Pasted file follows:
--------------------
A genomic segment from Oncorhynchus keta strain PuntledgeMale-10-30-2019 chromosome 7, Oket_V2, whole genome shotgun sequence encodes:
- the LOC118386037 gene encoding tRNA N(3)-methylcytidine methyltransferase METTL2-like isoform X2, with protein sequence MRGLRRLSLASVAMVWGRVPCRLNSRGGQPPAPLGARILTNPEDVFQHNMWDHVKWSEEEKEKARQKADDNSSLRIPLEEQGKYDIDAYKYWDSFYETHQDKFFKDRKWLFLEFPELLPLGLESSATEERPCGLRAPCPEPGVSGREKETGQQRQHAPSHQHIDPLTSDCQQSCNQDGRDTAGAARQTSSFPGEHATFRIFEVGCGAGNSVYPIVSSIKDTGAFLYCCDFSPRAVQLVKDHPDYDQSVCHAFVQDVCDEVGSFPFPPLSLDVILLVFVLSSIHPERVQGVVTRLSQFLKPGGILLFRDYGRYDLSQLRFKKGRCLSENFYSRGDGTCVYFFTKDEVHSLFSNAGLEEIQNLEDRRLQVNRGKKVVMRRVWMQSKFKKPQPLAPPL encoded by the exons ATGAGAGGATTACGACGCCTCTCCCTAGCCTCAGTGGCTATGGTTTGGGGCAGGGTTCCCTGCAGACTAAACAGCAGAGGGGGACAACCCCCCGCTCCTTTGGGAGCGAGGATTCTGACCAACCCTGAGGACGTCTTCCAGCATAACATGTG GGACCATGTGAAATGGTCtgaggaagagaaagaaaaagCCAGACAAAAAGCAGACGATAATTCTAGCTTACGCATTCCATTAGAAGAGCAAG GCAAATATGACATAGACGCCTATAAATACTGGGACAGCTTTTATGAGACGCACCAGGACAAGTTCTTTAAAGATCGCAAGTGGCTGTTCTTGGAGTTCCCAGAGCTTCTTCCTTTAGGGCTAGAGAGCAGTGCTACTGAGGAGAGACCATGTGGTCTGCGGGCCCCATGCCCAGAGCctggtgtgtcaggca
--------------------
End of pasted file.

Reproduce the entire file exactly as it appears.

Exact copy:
A genomic segment from Oncorhynchus keta strain PuntledgeMale-10-30-2019 chromosome 7, Oket_V2, whole genome shotgun sequence encodes:
- the LOC118386037 gene encoding tRNA N(3)-methylcytidine methyltransferase METTL2-like isoform X2, with protein sequence MRGLRRLSLASVAMVWGRVPCRLNSRGGQPPAPLGARILTNPEDVFQHNMWDHVKWSEEEKEKARQKADDNSSLRIPLEEQGKYDIDAYKYWDSFYETHQDKFFKDRKWLFLEFPELLPLGLESSATEERPCGLRAPCPEPGVSGREKETGQQRQHAPSHQHIDPLTSDCQQSCNQDGRDTAGAARQTSSFPGEHATFRIFEVGCGAGNSVYPIVSSIKDTGAFLYCCDFSPRAVQLVKDHPDYDQSVCHAFVQDVCDEVGSFPFPPLSLDVILLVFVLSSIHPERVQGVVTRLSQFLKPGGILLFRDYGRYDLSQLRFKKGRCLSENFYSRGDGTCVYFFTKDEVHSLFSNAGLEEIQNLEDRRLQVNRGKKVVMRRVWMQSKFKKPQPLAPPL encoded by the exons ATGAGAGGATTACGACGCCTCTCCCTAGCCTCAGTGGCTATGGTTTGGGGCAGGGTTCCCTGCAGACTAAACAGCAGAGGGGGACAACCCCCCGCTCCTTTGGGAGCGAGGATTCTGACCAACCCTGAGGACGTCTTCCAGCATAACATGTG GGACCATGTGAAATGGTCtgaggaagagaaagaaaaagCCAGACAAAAAGCAGACGATAATTCTAGCTTACGCATTCCATTAGAAGAGCAAG GCAAATATGACATAGACGCCTATAAATACTGGGACAGCTTTTATGAGACGCACCAGGACAAGTTCTTTAAAGATCGCAAGTGGCTGTTCTTGGAGTTCCCAGAGCTTCTTCCTTTAGGGCTAGAGAGCAGTGCTACTGAGGAGAGACCATGTGGTCTGCGGGCCCCATGCCCAGAGCctggtgtgtcaggca